On July 1, 2016, Alexander Skarsgård will swing from vines as Tarzan and lead the animals of Africa’s jungle in a rebellion against the calculating Captain Leon Rom (Christoph Waltz) when The Legend of Tarzan hits theaters. But before Alexander communicates with his ape caregivers, it’s worth taking a look back through the history books at Tarzan’s deep roots on screen.
Moviegoers first caught a glimpse of Edgar Rice Burroughs’ famed character in the 1918 movie Tarzan of the Apes. Elmo Lincoln played the Lord of the Apes while Enid Markey portrayed Jane. Scott Sidney directed the film, which became the first movie in history to gross over $1 million.
Following Tarzan’s onscreen debut, over a handful of films based on the jungle acrobat were produced before Johnny Weissmuller (born Johann Peter Weißmüller) tackled the part. Johnny’s string of Tarzan movies began with 1932’s Tarzan the Ape Man (which was named one of the top 10 films of the year by the National Board of Review). It also starred Maureen O’Sullivan as Jane. Tarzan proved to be a fruitful role for Johnny, who appeared as the scantily-clothed character a whopping 11 other times, wrapping up in 1948.
Many of the the Tarzan films Johnny starred in are now criticized for their representation of colonialism. The dichotomy that is presented between civilized and savage (which is essentially portrayed by contrasting the white and black characters in the films) is conveyed through almost all aspects of the movies. The white individuals roam through the jungle as though it’s their land while the blacks in the films barely appear human.
As an anecdote, Johnny was a five-time Olympic gold medal-winning swimmer before he made a splash onscreen as Tarzan. In addition to his Olympic accolades, he won over 50 U.S. national championship titles and broke more than 50 world records.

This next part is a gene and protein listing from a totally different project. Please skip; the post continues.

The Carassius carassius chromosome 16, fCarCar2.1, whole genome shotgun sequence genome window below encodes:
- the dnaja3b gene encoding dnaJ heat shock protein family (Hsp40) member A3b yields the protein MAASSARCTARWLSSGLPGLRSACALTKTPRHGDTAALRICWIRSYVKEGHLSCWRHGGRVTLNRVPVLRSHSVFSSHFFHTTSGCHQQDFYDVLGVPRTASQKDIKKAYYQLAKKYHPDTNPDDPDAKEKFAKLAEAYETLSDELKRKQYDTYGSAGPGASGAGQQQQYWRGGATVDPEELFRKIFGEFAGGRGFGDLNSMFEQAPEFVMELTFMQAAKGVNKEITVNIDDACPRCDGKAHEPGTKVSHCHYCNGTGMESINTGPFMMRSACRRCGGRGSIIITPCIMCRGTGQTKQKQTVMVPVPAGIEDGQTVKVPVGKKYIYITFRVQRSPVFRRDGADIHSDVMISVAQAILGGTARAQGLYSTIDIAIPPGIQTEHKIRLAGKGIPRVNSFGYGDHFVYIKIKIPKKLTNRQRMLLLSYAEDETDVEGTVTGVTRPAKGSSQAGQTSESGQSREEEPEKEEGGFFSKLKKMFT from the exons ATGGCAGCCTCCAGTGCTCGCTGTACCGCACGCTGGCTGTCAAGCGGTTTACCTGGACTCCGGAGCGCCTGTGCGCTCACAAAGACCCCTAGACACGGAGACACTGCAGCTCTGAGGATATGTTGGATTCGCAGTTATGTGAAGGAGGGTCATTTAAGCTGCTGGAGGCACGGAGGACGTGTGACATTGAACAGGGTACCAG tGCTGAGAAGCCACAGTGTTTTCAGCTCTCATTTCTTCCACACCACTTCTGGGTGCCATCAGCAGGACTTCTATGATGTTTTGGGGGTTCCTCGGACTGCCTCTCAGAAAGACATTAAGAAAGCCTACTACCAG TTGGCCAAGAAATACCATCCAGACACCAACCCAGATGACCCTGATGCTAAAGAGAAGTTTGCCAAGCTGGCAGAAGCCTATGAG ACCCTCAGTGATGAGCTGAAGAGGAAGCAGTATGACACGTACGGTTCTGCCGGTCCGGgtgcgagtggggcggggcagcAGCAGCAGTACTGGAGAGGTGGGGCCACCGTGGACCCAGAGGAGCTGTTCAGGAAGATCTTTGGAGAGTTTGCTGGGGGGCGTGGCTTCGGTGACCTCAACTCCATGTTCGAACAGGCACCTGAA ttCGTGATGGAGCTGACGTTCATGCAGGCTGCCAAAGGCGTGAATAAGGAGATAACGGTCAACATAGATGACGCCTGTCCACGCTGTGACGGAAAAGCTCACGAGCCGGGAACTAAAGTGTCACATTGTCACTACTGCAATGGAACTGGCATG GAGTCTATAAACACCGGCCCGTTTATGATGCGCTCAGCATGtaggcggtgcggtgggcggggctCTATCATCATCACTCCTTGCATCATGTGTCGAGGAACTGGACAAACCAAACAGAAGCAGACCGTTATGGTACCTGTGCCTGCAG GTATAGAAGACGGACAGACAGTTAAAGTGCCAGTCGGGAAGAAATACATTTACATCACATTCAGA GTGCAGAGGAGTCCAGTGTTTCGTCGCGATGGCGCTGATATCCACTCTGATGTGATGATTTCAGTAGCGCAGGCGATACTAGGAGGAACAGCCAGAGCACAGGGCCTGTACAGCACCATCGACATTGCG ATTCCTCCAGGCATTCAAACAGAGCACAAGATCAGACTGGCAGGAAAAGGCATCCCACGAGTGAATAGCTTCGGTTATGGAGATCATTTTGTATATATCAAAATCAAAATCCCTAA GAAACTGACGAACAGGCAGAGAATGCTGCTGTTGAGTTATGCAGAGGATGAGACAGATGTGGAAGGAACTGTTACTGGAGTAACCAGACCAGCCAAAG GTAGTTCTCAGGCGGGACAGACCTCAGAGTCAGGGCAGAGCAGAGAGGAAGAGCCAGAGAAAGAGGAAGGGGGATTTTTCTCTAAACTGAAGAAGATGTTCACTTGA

Shortly after Johnny relinquished the part, American actor Lex Barker lept into motion. Lex, who was a New York socialite, first gave Tarzan life in 1949’s Tarzan’s Magic Fountain and portrayed him four more times, ending with 1953’s Tarzan and the She-Devil.
Next to jump from jungle tree to jungle tree was Portland-born Gordon Scott, who launched his career in Tarzan films with 1955’s Tarzan’s Hidden Jungle. Gordon, who at one point was a Las Vegas lifeguard, was the last actor to play Tarzan numerous times, appearing in a total of five feature films (including 1959’s Tarzan’s Greatest Adventure, which co-starred Sean Connery) and one TV movie called Tarzan and the Trappers.
As an interesting side note, the first Tarzan film to get color treatment was 1957’s Tarzan and the Lost Safari, which was Gordon’s second picture as the heroic character.
It was 21 years after Gordon’s last Tarzan film (1960’s Tarzan the Magnificent) that the franchise shifted its focus to the female figure of the movies. With 1981’s Tarzan, the Ape Man, Jane took center stage. The film was directed by John Derek, who was 55 at the time, and starred his then-model-turned-actress wife Bo Derek, who was 25. When the picture was made, the couple had been together for nine years.
Tarzan, the Ape Man was criticized for its hyper-sexual undertones. There’s an oily, greasy quality applied to the lens that suffuses the movie with sweeping sexual innuendos. The producers made no effort to mask this either, as the tagline on the film’s poster reads, “The most beautiful woman of our time in the most erotic adventure of all time.”
Tarzan had unquestionably proven his value as a bankable protagonist by the 1990s, and one studio that sought to reap the rewards of his popularity was Disney. In 1999, the animated film Tarzan launched into theaters featuring the voices of acclaimed actors Glenn Close, Minnie Driver, Lance Henrikson and Tony Goldwyn as Tarzan.